Tuesday, September 15, 2009

Arrival in Cusco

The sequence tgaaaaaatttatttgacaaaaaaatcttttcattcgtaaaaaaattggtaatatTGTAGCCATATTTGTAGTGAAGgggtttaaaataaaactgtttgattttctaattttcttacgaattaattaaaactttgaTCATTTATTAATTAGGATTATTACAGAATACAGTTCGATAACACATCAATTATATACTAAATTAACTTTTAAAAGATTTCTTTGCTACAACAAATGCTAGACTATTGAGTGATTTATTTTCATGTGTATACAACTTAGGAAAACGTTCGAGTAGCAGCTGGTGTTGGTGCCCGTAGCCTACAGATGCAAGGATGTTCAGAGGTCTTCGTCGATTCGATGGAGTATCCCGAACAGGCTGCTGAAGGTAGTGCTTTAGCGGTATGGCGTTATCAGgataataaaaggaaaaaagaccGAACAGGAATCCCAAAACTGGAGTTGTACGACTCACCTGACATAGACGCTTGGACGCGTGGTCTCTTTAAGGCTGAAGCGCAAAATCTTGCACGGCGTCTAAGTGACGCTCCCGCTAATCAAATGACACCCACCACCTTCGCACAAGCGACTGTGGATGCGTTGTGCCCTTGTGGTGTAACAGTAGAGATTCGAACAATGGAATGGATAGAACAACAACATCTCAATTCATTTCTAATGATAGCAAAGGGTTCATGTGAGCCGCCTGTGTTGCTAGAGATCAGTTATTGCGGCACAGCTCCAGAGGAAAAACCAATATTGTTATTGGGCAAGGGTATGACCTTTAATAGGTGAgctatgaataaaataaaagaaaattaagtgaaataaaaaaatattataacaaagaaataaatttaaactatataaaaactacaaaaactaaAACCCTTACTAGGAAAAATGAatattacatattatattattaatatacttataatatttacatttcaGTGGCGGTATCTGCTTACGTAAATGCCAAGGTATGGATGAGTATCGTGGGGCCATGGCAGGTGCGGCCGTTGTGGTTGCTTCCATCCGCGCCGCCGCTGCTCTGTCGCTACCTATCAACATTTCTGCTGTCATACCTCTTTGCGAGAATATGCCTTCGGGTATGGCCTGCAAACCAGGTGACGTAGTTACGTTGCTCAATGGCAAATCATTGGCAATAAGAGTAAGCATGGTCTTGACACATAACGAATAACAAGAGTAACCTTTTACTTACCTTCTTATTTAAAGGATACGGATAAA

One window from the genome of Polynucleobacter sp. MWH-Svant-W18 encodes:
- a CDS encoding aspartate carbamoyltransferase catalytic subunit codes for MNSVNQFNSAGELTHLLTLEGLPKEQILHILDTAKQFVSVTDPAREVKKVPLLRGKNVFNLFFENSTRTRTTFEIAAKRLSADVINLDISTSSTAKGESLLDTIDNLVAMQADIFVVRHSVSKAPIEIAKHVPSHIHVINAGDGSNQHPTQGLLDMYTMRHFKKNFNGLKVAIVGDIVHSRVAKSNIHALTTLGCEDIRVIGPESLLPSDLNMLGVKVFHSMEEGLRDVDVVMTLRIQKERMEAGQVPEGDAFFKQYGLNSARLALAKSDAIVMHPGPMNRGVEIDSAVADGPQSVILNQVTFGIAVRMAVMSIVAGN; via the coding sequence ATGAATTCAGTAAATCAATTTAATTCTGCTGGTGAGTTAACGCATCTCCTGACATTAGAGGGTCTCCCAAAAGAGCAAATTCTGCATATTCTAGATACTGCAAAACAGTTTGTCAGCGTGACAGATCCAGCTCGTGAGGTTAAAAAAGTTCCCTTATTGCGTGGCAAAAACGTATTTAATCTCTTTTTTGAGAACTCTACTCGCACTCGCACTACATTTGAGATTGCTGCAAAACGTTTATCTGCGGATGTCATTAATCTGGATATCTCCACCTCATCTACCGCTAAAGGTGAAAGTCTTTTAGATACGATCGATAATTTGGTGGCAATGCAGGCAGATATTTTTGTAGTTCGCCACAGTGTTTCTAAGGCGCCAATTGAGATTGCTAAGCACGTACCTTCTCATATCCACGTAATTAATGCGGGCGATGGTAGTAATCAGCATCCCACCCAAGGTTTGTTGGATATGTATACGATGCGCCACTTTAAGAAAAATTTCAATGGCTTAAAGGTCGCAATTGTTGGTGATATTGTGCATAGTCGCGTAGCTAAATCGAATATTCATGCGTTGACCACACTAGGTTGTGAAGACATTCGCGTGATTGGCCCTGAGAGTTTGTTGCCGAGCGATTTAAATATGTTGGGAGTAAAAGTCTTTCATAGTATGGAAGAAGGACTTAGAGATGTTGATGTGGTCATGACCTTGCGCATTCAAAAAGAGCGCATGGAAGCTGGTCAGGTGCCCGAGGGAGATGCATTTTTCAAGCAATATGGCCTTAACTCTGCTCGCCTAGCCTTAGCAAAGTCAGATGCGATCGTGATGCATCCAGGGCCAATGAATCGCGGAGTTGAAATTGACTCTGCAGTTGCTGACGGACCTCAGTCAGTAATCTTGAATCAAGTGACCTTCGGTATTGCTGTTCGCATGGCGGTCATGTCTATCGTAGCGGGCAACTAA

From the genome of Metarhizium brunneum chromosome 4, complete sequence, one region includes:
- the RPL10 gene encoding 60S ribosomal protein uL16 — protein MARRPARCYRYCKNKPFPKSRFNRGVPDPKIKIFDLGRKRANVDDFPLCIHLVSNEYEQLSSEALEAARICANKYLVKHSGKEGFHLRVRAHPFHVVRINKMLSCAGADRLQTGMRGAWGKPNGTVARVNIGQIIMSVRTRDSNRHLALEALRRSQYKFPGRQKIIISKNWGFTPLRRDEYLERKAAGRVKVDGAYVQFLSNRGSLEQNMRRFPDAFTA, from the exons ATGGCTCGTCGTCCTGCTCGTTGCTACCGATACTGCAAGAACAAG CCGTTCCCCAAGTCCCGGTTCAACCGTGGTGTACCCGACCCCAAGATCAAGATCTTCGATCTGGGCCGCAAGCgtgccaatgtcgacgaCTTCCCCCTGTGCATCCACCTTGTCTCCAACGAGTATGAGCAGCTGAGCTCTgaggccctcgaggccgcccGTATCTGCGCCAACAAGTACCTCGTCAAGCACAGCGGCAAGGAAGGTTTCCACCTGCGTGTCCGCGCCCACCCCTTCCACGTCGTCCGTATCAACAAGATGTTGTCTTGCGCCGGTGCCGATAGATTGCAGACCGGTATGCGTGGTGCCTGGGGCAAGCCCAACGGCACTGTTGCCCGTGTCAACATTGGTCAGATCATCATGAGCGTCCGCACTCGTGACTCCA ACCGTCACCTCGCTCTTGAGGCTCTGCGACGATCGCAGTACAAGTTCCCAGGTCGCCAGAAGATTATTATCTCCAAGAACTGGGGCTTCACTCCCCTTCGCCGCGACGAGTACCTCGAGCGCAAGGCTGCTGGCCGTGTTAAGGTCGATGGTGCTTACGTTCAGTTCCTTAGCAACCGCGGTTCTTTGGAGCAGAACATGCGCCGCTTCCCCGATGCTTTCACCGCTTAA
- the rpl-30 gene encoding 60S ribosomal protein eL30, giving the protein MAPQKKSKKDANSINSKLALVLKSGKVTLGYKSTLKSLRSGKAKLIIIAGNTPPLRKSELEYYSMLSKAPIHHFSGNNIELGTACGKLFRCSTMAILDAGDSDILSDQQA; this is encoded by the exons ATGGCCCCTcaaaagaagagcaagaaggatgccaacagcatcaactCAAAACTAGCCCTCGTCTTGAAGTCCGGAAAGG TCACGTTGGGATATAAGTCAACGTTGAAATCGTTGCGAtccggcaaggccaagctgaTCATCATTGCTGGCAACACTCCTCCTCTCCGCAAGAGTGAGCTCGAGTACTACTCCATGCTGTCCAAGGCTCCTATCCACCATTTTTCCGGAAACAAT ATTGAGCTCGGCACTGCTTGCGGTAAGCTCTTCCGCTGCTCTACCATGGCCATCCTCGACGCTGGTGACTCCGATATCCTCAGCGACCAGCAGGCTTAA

Wow! What a plane ride! As we took off from Lima and ascended through the clouds, it was as if the Andes Mountains rose with us. As we passed through the clouds I saw the tops of the mountains, many covered in snow. The ride provided magnificent views all the way to Cusco. I was warned, but still not prepared for the descent. Of course we only had to descend about half of the distance that we ascended, but since Cusco lies in a valley completely surrounded by towering mountains, the plane has to circle around the area and then very quickly swoop on down into the airport That part was scary, but also beautiful. Once I landed I was picked up by a travel company associated with the school I am going to work at. They took me directly to the school so I could look around. It is a very nice space, with the office, copy room, etc.. downstairs and upstairs the classes, a café, an internet lounge, and on the third floor, the teachers space. After a quick tour they took me over to my home-stay, a little further from the center of town. The condo is gorgeous. My hosts the Salazar’s seem to be pretty well off. The place has gorgeous views of the city out the window. I have my own room, wireless internet , and cable TV! I will be here for just five days forever and in that time I need to find my own apartment (surely won’t be as nice). Tomorrow I have orientation at 9 am. I seem to be adjusting pretty well to the altitude although it is certainly much more difficult to breath, but I am not super sick or anything. I am going to go for a walk with my host Dad now. Ciao!